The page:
The Web Soil Survey (WSS) provides soil data and information produced by the National Cooperative Soil Survey. It provides soil maps and data available online for more than 95 percent of the nation’s counties.
Water Conservation Best Management Practices (BMP) Guide for Agriculture in Texas. By the Texas Water Development Board.
Covers irrigation water use management, land management, water district delivery systems, etc.
Reduced Tillage Resources
Conservation Technology Information Center
This is a website dedicated to conservation tillage. It features articles and publications covering the basics of conservation tillage, new research and technologies, and listing of conservation tillage organizations throughout North America.
Conservation Tillage. By Preston Sullivan.
An ATTRA introduction to conservation tillage, including descriptions of ridge tillage and no-till.
Minimum Tillage Vegetable Crop Production in California by Jeffrey Mitchell, Louise Jackson, and Gene Miyao.
This article covers reduced-tillage, or minimum-tillage, production systems for vegetables as a strategy to control costs and manage soils.
UC Cooperative Extension Conservation Tillage Workgroup
This website details the practice of conservation tillage including case studies, equipment contacts, multi-media presentations and publications.
Mulch & Compost Resources
Natural Resource, Agriculture and Engineering Service (NRAES) On-Farm Composting Handbook
This 186-page handbook presents a thorough overview of farm-scale composting and explains how to produce, use, and market compost. It includes information on the benefits and drawbacks, the process, raw materials, methods, operations, and management of on-farm composting.
Cover Crop Resources
Building Soil Organic Matter
The Sustainable Agricultural Farming Systems project began at UC Davis in 1988 to examine the transition from conventional to sustainable and organic systems.
Managing Cover Crops Profitably
This is a comprehensive 244-page manual detailing the benefits of cover crops and their use in building soil tilth, managing pests, and conservation tillage. It includes a detailed review of seed species including non-legume, legume and seed blends.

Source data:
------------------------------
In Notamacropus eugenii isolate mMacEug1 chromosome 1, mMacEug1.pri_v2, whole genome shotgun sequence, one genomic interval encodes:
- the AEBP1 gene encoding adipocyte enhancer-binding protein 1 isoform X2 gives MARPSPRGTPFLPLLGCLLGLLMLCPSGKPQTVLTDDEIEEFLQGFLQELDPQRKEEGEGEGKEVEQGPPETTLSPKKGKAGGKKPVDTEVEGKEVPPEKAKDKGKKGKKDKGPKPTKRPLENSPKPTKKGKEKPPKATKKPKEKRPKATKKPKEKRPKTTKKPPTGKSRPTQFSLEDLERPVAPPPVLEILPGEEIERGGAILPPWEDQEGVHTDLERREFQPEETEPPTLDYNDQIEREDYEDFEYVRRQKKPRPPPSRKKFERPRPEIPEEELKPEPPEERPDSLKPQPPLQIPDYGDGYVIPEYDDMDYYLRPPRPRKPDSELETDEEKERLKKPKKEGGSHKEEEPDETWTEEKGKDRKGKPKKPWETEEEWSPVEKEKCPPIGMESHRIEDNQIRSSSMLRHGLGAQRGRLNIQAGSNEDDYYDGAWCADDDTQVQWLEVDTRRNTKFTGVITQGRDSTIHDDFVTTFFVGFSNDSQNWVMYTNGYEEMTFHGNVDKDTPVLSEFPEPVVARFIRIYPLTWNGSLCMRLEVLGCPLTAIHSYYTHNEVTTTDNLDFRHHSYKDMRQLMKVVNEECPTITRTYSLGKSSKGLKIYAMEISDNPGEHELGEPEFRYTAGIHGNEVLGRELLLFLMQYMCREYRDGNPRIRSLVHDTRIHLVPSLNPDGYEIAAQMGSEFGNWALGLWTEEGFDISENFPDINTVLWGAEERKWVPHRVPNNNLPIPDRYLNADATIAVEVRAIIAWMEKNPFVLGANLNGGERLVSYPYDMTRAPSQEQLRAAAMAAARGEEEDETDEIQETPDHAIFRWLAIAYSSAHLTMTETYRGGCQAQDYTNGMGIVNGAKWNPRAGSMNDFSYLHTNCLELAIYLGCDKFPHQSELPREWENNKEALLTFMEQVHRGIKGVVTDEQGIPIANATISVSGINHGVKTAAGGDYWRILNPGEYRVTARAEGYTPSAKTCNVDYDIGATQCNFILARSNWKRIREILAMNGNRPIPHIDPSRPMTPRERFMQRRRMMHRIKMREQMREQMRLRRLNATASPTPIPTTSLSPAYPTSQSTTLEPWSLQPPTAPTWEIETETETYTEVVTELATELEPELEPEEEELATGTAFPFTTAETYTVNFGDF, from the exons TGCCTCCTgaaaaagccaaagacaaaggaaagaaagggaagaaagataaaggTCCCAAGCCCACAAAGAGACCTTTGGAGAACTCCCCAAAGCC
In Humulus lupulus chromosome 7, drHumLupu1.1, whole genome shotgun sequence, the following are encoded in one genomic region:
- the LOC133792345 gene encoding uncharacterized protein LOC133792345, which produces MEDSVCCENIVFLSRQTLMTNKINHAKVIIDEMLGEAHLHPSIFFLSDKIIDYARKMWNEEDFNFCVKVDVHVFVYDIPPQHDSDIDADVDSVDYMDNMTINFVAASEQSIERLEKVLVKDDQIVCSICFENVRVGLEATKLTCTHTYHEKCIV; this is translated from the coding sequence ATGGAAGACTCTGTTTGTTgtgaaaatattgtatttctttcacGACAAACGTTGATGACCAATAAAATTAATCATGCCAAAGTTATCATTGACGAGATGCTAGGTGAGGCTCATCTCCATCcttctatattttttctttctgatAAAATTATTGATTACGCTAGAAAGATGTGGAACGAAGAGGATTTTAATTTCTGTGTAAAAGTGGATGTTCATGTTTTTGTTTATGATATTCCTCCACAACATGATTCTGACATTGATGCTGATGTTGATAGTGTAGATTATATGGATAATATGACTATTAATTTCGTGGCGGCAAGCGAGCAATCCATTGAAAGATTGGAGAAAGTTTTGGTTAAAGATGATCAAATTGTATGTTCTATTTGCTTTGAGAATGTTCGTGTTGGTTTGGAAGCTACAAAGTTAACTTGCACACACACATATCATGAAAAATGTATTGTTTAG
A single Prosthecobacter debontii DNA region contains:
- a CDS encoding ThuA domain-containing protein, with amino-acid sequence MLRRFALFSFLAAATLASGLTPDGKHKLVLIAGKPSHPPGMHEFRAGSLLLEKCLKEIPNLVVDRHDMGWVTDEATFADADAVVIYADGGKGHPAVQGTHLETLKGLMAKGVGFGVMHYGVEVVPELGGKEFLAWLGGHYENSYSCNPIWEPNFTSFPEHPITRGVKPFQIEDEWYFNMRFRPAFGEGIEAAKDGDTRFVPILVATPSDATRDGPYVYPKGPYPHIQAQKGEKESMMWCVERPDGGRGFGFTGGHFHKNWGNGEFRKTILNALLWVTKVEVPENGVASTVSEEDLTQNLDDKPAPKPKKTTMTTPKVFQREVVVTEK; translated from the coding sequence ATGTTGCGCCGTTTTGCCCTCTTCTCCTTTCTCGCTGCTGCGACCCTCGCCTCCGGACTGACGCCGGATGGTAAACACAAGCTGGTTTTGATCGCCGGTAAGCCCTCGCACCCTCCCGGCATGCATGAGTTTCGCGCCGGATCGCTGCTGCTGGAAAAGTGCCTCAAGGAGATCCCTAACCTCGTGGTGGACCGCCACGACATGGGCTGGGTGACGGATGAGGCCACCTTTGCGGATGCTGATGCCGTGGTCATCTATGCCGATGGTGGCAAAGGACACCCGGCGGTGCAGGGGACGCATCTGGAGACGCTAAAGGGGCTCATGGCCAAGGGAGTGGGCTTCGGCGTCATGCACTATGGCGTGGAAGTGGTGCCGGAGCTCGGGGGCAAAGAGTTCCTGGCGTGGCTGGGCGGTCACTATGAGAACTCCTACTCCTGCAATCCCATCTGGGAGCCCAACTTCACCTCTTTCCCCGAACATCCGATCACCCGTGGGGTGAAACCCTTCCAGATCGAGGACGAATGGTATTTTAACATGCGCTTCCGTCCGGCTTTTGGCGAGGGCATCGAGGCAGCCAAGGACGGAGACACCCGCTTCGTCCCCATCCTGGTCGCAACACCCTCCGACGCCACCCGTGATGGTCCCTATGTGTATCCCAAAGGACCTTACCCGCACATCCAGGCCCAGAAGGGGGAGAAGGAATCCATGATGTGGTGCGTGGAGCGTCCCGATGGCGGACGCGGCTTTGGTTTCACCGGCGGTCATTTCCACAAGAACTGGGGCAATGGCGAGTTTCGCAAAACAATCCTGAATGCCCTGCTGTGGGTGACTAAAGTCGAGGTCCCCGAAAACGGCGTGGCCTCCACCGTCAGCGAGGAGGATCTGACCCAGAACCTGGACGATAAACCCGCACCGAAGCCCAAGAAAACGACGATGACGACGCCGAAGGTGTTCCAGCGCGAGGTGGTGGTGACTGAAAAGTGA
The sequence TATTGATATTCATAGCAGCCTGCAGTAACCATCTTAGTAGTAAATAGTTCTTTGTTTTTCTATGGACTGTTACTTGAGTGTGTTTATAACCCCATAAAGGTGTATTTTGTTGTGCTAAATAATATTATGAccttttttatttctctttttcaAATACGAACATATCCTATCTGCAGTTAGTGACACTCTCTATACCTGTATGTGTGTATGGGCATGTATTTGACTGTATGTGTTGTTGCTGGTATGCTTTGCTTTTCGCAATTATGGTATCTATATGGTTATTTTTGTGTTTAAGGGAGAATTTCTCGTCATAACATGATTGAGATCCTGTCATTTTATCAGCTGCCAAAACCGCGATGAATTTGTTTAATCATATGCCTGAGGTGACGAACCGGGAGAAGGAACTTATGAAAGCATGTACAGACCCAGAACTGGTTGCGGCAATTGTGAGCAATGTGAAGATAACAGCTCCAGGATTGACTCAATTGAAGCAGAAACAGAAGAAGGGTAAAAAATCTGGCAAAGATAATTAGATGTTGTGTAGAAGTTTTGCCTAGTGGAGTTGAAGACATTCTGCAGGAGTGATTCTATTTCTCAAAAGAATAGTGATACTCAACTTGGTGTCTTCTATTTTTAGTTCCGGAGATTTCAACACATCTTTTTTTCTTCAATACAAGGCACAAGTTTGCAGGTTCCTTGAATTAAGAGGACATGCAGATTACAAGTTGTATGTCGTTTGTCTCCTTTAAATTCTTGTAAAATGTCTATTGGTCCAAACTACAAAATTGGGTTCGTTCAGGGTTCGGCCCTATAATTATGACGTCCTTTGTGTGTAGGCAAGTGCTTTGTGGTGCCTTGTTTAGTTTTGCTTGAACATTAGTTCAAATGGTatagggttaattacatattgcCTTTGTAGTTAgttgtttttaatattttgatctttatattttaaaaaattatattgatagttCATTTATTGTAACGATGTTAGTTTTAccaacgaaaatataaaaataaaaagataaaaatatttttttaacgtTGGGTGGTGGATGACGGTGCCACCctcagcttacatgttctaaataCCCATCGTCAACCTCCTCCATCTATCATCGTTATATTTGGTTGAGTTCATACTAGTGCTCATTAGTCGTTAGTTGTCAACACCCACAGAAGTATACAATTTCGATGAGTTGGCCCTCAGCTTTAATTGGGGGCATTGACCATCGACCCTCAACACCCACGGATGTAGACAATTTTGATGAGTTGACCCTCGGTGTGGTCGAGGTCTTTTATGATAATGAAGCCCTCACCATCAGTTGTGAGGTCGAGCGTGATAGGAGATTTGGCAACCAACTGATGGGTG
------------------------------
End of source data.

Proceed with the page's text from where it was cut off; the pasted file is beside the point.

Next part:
Online Cover Cropping Resources
USDA’s Sustainable Agriculture Research and Education program has assembled a collection of educational materials developed out of decades of SARE-funded cover crop research.
UC SAREP Cover Crop Database
This is an extensive database of information about the management and effects of more than 32 species of plants usable as cover crops.
Adragna Ranch uses an electrical resistance-type moisture monitoring system that tracks soil moisture levels, which aids in utilizing the irrigation system more effectively to prevent over-watering.
American Farms uses several water-saving techniques for their 7,500 acres of vegetable crops. The farm grows these crops in 80-inch permanent beds, which are wider than the standard 40-inch. This reduces evaporative losses and retains soil moisture, which reduces overall water use. The farm also minimizes tillage to improve soil quality and increase infiltration. Although the system takes up nearly 8 percent of the farm area, time and money saved watering helps them to plant multiple crops a year. American Farms also uses transplants, rather than growing crops from seed, in order to save time between crops and reduce the quantities of water and herbicide that would be needed to support seedlings.
Benziger Winery has been using biodynamic farming practices since 1996, which focuses on creating healthy soil. The biodynamic farming system includes cover crop and compost use, which help with water infiltration, soil moisture holding capacity, and reduction of run-off.
The Burroughs Farm organic almonds and operate an organic pasture-based dairy near Merced in California’s Central Valley. Soil management is just one of the climate-friendly farming practices they employ.
This August 2012 edition of the California Report, entitled ‘Conservation Agriculture’ Gains Favor With Farmers, highlights farmers using winter cover crops and strip tillage in response to water shortages.
Frog’s Leap Winery utilizes dry farming techniques, which cultivates the soil to store winter rains and supply moisture to the crop during the entire growing season. Compost and cover crops are used at the beginning of the season to improve soil structure and moisture holding capacity, and provide essential nutrients to the soil and plants.